Can Nigeria’s equities market successfully rebound?

The decline of 16 percent in 2014 is spurring fund managers to take their pick of Nigeria's quality stocks, argues Elizabeth Ebi

March 5, 2015

World Finance speaks to Elizabeth Ebi, CEO of Futureview Group, on the potential for Nigeria’s equities market to successfully spring back from its lacklustre 2014, the economic impact of Boko Haram, and how the regulators’ efforts are preparing a stronger platform for foreign direct investment in Nigeria.

A rebound is expected for Nigeria’s equities market, this after a decline of 16 percent was recorded in 2014. Now here to shed light on these future prospects, Elizabeth Ebi.

World Finance: Elizabeth, thank you so much for joining us today. Tell me about some of the macroeconomic factors that contributed to the drop, and the successive uptake that followed.

Elizabeth Ebi: Our markets started very beautifully in the year 2014. Everything was in equilibrium, the exchange rate was in line, our inflation rate was as expected. We got good news from the National Bureau for Statistics that Nigeria had become the largest economy in Africa. Everybody was excited.

But then comes the third quarter; global markets started slowing down. China’s growth reduced, importation declined. Back home the production also was reduced, and that affected revenue inflow into the economy. The Central Bank of Nigeria (CBN) had to devalue the Naira in order to contain dwindling foreign reserves.

Boko Haram was threatening up north, with the insurgency. You are also aware that we are having elections right now: people are unsure as to what is happening for fear of currency risk. The foreign investors started taking off of the market, so that caused the market to decline.

When fund managers saw the rate of decline, they also saw opportunities. So they swooped on the market and began to pick up quality stocks again. So that saw the rebound towards the end of the year.

World Finance: Tell me about the recapitalisation efforts that have been announced by the Securities and Exchange Commission.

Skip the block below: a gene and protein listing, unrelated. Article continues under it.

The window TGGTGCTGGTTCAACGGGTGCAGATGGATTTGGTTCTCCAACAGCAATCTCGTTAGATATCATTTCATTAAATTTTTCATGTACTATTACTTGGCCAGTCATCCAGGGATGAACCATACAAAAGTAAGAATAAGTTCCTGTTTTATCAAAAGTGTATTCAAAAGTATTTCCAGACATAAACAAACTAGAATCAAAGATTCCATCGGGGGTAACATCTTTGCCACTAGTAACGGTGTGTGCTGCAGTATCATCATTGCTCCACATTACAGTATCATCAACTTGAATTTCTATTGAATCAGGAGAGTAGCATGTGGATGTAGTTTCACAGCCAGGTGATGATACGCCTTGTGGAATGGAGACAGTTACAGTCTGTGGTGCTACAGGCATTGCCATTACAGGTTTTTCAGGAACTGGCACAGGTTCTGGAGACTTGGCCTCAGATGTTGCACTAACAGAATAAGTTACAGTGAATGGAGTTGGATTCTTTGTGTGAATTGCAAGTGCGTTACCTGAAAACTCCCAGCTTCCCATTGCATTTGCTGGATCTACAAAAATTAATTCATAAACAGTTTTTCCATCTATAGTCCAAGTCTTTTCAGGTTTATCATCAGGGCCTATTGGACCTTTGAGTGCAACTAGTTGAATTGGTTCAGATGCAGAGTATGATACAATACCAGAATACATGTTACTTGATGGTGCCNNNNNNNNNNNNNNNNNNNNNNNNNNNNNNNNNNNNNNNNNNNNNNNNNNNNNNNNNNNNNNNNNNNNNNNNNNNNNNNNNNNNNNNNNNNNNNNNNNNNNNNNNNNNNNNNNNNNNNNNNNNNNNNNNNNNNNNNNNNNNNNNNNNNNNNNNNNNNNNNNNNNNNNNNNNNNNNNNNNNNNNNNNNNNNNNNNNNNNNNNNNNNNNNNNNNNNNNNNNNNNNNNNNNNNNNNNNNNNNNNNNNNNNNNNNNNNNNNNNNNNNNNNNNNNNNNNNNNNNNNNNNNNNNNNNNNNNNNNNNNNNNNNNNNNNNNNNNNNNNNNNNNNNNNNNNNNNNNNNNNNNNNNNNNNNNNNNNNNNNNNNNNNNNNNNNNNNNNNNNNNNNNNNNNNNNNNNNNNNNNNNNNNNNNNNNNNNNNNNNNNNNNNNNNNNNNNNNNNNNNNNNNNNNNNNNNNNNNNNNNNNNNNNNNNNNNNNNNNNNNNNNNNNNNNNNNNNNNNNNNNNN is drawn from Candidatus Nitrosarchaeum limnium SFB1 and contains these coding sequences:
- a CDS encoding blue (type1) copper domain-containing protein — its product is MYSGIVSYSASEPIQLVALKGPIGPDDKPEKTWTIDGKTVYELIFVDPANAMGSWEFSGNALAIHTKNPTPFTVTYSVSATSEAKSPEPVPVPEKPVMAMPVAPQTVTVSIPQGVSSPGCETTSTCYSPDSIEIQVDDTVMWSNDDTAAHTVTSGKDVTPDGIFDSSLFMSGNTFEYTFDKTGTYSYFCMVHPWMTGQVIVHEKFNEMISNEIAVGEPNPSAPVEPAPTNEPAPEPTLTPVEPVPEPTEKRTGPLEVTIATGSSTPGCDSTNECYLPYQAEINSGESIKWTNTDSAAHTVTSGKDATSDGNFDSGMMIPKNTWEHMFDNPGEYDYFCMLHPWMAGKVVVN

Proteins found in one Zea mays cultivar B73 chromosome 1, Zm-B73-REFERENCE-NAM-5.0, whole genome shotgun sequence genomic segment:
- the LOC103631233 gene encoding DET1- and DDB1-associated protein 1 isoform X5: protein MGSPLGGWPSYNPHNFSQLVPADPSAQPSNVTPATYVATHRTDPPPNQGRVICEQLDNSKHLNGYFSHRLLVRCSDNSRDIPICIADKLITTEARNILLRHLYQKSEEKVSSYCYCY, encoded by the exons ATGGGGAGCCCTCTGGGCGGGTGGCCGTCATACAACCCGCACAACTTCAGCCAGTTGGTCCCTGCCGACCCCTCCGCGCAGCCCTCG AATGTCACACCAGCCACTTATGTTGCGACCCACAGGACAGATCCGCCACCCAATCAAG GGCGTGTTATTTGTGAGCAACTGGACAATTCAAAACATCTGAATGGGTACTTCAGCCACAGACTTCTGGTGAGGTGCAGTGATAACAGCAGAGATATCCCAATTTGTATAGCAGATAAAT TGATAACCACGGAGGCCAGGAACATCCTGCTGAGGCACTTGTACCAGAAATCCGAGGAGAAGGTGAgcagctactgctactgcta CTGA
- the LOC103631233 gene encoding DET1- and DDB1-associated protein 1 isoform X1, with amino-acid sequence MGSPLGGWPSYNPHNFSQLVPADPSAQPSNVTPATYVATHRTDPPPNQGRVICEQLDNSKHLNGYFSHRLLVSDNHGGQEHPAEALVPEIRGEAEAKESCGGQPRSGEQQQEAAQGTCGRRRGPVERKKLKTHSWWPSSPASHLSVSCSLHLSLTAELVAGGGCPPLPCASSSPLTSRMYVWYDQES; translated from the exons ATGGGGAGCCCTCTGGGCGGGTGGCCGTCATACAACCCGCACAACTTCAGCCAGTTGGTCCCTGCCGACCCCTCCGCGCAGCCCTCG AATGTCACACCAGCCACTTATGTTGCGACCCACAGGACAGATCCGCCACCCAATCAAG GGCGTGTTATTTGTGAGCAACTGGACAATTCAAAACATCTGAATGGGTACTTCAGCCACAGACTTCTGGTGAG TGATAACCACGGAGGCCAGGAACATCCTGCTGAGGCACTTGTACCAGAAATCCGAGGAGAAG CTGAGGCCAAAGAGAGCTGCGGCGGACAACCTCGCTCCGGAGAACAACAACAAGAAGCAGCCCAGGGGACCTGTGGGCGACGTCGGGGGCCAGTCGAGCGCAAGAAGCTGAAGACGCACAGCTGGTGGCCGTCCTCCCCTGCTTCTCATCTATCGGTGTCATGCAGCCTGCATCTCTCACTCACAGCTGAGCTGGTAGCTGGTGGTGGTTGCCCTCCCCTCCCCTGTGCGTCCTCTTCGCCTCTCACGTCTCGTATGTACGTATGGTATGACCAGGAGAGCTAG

Elizabeth Ebi: As you are aware, our market is regulated by the Nigerian Stock Exchange and the Securities and Exchange Commission.

Since the global downturn, there has been a determination by both regulators to make sure that those organisations operate on world class standards.

For the stock exchange they have already put a robust platform – the X-Gen – to make sure that trades are executed seamlessly, efficiently, and transparently.

They’ve also ensured all their processes, corporate governance, everything is in line. And that’s why they were able to have been admitted into the World Federation of Exchanges.

With all of this in place, with a market as robust as that, it behoves the operators to have the right balance sheet, to have the right man power, to have the right processes in order to execute deals in a world class standard so that we have a perfect market.

World Finance: Everything that you say today Elizabeth, is imbued with this confidence in the ability for the market to really reassert itself and to continue this growth pattern. So investment prospects as a result you must also think are very positive for the country moving forward?

Elizabeth Ebi: We have the platform ready, the market is also in sync with these plans. The benchmark for lending has been set at 13 percent. We have inflation on a steady mode for the past 12 months. So it looks like everything is ripe!

We have Seplat shares selling at a discount of 61 percent, Dangote Cement at a discount of 40 percent, Nestle at a discount of 55 percent. That means that the market is ripe and is ready for investors.

However, I think what’s critical is for us to get this election right and have a proper transition, stabilise our currency; and we’re good to go.

World Finance: The government is going to play a decisive role, the future government that is. Tell me what sort of financial regulatory upgrades would you like to see put in place?

Elizabeth Ebi: The Nigerian Stock Exchange and SEC have really done so much to make sure we have all it takes in order to attract the world into Nigeria. And they already have a 10 year programme on what to do; and that takes off this year up to 2025.

So with all of that in place, I think what needs to be done is to make sure that we continue to stay focused.

I expect the government to provide all the necessary support, provide us with an enabling environment, a stable exchange rate, and a calm stable political environment so that people know that their monies are safe.

World Finance: Finally, what role would you like Futureview to play in the country’s growth in 2015?

Elizabeth Ebi: We’re looking at how we can support the economy. We are focusing on strategic alliances to help to deepen our products offerings, so that we can together support the growth areas in the Nigerian economy.

The oil and gas sector – there are a lot of companies that are struggling to raise finances.

We still have to explore our mining industry, which has a lot of potential to grow the market.

We are also looking at the agricultural sector: we have more than 70 percent of arable land that are yet to be cultivated. And the process, the value chain of agricultural production needs to be supported.

We’re also targeting those – the more than 70 percent of the population – that are the youths under 30, who are struggling to find their feet in the small and medium enterprises in the economy.

This is where we are as the time goes on. Futureview will continue to evolve, and as our name states we’ll always have the future in view.